COMMENTARY:  Consistent with the modern NDE, God is not angry.  Likewise, a non-judgmental God does not need to forgive.  In terms of divine interconnection, Julian works this line of logic further to conclude that unity assumes equality for all people…

“For in the sight of God all men are one man, and all man is all men.” (p. 270)

COMMENTARY: Although Julian learned that we are part of God in substance, there is a difference between God and creature regarding individual development.  She writes…

“And I saw no difference between God and our substance, but as it were, all God; and still my understanding accepted that our substance is in God, that is to say that God is God, and our substance is a creature in God.”  (p 285)

“Our soul is created to be God’s dwelling place, and the dwelling of our soul is God, who is uncreated.” (p. 285)  

COMMENTARY: It seems to me that we are partly disconnected from God when our soul enters the human body.  We believe, falsely, that we are individual humans divorced from divinity.  How do we reconnect to our true nature?   Julian says this…

“And so I saw most surely that it is quicker for us and easier to come to the knowledge of God than it is to know our own soul.  For our soul is so deeply grounded in God and so endlessly treasured that we cannot come to the knowledge of it until we first have knowledge of God, who is the Creator to whom it is united.”  (p288)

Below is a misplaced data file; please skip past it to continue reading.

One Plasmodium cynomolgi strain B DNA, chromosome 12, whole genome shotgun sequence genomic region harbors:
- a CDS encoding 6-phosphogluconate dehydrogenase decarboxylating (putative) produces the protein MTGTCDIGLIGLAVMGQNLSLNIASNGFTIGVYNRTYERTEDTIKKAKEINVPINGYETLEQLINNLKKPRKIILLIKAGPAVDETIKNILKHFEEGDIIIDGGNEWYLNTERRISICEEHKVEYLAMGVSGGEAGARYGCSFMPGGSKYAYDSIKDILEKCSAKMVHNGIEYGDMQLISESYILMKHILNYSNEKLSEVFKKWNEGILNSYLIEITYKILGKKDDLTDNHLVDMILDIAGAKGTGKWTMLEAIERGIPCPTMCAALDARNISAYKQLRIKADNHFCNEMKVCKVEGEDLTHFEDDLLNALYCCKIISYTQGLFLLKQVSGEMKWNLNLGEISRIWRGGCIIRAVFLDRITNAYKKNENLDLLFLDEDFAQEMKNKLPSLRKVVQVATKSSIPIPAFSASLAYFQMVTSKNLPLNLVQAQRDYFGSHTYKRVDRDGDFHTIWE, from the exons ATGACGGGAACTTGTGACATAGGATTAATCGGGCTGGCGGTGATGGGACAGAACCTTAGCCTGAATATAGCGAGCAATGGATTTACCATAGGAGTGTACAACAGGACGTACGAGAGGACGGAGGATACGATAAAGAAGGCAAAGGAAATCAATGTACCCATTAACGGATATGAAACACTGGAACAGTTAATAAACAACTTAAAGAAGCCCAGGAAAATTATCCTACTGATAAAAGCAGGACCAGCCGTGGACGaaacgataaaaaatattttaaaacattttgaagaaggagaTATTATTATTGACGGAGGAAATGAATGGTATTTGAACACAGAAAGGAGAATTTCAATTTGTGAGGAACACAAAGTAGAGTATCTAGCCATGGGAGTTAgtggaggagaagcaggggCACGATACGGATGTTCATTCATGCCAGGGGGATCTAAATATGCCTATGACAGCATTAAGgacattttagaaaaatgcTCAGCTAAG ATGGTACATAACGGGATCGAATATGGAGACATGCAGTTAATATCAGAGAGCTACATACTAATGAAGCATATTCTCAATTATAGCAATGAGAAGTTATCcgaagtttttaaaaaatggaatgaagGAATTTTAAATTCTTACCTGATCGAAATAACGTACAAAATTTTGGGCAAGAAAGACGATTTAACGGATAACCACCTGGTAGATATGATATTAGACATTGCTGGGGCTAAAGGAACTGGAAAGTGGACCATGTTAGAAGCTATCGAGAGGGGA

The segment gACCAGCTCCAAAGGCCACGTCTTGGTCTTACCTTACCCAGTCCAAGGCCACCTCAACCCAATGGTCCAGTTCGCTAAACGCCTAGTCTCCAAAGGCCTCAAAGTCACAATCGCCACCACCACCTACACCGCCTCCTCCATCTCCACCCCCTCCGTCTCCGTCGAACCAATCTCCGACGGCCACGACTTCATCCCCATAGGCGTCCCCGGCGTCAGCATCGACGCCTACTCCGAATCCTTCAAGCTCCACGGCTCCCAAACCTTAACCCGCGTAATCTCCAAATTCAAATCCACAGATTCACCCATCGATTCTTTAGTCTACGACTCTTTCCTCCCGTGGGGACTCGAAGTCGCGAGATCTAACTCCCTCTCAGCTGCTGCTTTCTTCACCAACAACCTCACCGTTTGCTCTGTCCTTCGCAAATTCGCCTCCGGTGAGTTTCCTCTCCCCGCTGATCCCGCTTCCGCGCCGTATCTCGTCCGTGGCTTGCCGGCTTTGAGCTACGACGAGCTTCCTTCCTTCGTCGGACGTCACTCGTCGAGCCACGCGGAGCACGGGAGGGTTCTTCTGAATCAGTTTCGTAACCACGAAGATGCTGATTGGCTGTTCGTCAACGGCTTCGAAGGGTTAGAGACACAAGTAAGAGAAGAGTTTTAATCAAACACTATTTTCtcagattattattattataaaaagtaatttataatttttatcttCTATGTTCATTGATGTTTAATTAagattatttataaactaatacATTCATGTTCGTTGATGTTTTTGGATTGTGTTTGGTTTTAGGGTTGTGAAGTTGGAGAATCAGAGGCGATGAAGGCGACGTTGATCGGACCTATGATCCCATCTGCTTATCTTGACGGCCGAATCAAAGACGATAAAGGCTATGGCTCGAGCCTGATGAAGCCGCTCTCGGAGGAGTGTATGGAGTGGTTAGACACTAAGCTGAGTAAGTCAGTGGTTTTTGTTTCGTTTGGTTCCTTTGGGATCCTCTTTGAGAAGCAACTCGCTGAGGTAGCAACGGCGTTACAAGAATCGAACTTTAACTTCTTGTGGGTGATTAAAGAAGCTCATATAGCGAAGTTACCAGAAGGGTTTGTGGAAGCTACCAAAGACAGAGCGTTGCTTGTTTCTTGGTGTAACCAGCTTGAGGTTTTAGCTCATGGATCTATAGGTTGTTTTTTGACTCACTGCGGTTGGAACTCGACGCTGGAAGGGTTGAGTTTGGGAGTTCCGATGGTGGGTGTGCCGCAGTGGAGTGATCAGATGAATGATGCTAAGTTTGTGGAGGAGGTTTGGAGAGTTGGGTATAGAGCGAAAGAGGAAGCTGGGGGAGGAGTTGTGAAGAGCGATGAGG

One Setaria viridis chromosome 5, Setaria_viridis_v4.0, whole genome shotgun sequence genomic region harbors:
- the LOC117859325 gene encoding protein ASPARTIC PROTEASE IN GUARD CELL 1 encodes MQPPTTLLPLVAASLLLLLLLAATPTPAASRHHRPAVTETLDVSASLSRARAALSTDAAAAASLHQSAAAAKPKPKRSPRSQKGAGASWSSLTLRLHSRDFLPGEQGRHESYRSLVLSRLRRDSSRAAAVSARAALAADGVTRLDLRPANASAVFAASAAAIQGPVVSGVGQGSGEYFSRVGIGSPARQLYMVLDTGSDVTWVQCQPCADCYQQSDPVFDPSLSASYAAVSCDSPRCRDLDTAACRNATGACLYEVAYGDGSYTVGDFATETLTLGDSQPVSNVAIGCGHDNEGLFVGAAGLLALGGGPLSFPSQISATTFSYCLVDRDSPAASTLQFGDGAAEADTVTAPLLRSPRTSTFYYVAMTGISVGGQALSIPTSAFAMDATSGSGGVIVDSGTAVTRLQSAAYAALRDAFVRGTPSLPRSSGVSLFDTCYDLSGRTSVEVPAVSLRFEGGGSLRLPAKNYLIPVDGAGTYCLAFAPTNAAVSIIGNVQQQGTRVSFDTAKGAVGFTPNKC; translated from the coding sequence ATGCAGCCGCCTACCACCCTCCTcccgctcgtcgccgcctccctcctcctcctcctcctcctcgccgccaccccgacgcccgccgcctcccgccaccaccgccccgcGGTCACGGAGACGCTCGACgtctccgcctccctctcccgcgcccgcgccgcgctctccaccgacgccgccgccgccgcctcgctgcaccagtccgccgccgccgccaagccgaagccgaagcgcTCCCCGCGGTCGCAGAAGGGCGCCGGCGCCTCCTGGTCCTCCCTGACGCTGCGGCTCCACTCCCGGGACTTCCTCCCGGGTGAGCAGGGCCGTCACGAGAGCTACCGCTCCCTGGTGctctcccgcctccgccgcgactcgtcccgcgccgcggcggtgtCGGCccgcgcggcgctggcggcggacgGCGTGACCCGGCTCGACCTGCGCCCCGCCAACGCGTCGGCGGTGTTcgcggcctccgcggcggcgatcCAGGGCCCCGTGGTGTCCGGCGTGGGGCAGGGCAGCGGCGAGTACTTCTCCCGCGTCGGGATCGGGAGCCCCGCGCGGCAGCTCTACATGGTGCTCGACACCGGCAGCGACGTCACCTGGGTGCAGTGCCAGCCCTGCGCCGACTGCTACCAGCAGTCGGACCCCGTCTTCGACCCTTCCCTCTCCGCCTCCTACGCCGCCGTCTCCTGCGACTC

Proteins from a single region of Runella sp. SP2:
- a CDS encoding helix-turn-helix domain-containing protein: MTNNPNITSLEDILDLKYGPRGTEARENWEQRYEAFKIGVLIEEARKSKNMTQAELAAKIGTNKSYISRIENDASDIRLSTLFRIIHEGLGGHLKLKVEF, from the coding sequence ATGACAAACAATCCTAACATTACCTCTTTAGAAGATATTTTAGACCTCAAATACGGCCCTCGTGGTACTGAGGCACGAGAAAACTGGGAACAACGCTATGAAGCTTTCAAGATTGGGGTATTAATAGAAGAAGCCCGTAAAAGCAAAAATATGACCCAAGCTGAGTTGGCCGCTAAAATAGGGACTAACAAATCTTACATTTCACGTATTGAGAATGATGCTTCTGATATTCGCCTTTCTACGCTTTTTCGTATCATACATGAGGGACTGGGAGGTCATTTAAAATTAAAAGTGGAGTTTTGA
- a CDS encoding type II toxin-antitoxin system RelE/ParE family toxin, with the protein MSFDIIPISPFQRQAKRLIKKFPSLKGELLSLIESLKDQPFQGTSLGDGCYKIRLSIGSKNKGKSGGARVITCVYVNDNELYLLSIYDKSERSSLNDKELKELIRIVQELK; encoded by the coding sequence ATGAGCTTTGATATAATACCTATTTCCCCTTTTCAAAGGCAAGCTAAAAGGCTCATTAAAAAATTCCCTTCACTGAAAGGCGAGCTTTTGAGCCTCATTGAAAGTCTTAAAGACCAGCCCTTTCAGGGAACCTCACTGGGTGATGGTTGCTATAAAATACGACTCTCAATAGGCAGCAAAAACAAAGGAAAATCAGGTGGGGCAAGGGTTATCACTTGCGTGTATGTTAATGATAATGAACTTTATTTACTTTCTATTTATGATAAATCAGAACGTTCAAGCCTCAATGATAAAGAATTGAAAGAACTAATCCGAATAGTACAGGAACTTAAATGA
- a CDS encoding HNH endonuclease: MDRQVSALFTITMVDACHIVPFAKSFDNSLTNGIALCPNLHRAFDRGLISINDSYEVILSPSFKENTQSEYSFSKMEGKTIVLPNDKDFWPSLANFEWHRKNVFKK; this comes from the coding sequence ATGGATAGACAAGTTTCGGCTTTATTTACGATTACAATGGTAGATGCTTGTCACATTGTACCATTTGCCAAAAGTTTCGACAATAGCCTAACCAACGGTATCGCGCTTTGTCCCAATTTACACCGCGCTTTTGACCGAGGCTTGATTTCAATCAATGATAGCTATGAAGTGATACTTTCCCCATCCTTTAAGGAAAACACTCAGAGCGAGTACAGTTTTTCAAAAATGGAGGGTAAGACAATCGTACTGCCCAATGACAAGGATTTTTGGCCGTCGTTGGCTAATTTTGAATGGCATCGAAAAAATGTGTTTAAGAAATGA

COMMENTARY: The NDE experience seems to smack against religious teachings regarding sin.  True, there are behaviors inconsistent with the eternal and all encompassing love of God.   Yet, I believe that “sin” should be redefined as a part of reality to be overcome over time through mission and growth staggered throughout eternity.  Behaviors inconsistent with God are met with new learning opportunities and not subject to God’s wrath or judgment (even though natural consequences may be painful).  In the eternal plan, NDErs consistently report that everything will work out perfectly.   Imperfections, ironically, are part of the perfect plan.   Likewise, Julian writes…

“For a man regards some deeds as well done and some as evil, and our Lord does not regard them so, for everything which exists in nature is of God’s creation, so that everything which is done has the property of God’s doing.”  (p 198)

“Sin is necessary but all will be well, and all will be well, and every kind of thing will be well.”  (p225)

“For our Lord does everything which is good, and our Lord tolerates what is evil.  I do not say that evil is honorable, but I say that our Lord God’s toleration is honorable.”  (p 237)

COMMENTARY:  Julian touches on self-destructive nature of hopelessness in the material realm.  In turn, she offers hope…  

“There are many deeds which in our eyes are so evilly done and lead to such great harms that it seems to us impossible that any good result could ever come of them.  And we contemplate this and sorrow and mourn for it is so that we cannot rest in the blessed contemplation of God as we ought to do.   And the cause is this:  that the reason which we use is now so blind…For the blessed Trinity created all things from nothing, just so will the same blessed Trinity make everything well which is not well.” (p 232) 

COMMENTARY:  For Julian, hope derives from the eternal connection with God through the power of unconditional, never ending love…